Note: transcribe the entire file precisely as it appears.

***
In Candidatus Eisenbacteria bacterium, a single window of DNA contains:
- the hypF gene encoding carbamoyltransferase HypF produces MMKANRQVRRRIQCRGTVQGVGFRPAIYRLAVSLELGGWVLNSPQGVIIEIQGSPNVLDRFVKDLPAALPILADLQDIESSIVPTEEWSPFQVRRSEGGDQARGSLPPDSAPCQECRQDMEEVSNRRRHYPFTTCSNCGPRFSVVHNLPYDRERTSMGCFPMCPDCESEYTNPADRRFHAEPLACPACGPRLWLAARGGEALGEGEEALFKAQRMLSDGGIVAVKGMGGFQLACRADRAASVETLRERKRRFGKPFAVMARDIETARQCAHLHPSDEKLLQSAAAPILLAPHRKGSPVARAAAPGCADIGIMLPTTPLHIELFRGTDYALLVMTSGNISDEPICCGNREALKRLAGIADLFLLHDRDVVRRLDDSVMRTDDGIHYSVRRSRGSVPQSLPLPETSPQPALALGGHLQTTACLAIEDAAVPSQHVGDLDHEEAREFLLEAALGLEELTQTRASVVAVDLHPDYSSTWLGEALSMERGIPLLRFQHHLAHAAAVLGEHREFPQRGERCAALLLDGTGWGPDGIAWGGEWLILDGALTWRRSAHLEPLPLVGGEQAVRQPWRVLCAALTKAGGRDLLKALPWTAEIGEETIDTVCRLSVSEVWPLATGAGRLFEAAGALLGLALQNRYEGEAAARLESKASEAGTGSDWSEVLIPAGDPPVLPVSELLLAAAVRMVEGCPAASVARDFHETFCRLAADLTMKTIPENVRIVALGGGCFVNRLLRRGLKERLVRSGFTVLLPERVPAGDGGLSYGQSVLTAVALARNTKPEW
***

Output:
In Candidatus Eisenbacteria bacterium, a single window of DNA contains:
- the hypF gene encoding carbamoyltransferase HypF produces MMKANRQVRRRIQCRGTVQGVGFRPAIYRLAVSLELGGWVLNSPQGVIIEIQGSPNVLDRFVKDLPAALPILADLQDIESSIVPTEEWSPFQVRRSEGGDQARGSLPPDSAPCQECRQDMEEVSNRRRHYPFTTCSNCGPRFSVVHNLPYDRERTSMGCFPMCPDCESEYTNPADRRFHAEPLACPACGPRLWLAARGGEALGEGEEALFKAQRMLSDGGIVAVKGMGGFQLACRADRAASVETLRERKRRFGKPFAVMARDIETARQCAHLHPSDEKLLQSAAAPILLAPHRKGSPVARAAAPGCADIGIMLPTTPLHIELFRGTDYALLVMTSGNISDEPICCGNREALKRLAGIADLFLLHDRDVVRRLDDSVMRTDDGIHYSVRRSRGSVPQSLPLPETSPQPALALGGHLQTTACLAIEDAAVPSQHVGDLDHEEAREFLLEAALGLEELTQTRASVVAVDLHPDYSSTWLGEALSMERGIPLLRFQHHLAHAAAVLGEHREFPQRGERCAALLLDGTGWGPDGIAWGGEWLILDGALTWRRSAHLEPLPLVGGEQAVRQPWRVLCAALTKAGGRDLLKALPWTAEIGEETIDTVCRLSVSEVWPLATGAGRLFEAAGALLGLALQNRYEGEAAARLESKASEAGTGSDWSEVLIPAGDPPVLPVSELLLAAAVRMVEGCPAASVARDFHETFCRLAADLTMKTIPENVRIVALGGGCFVNRLLRRGLKERLVRSGFTVLLPERVPAGDGGLSYGQSVLTAVALARNTKPEW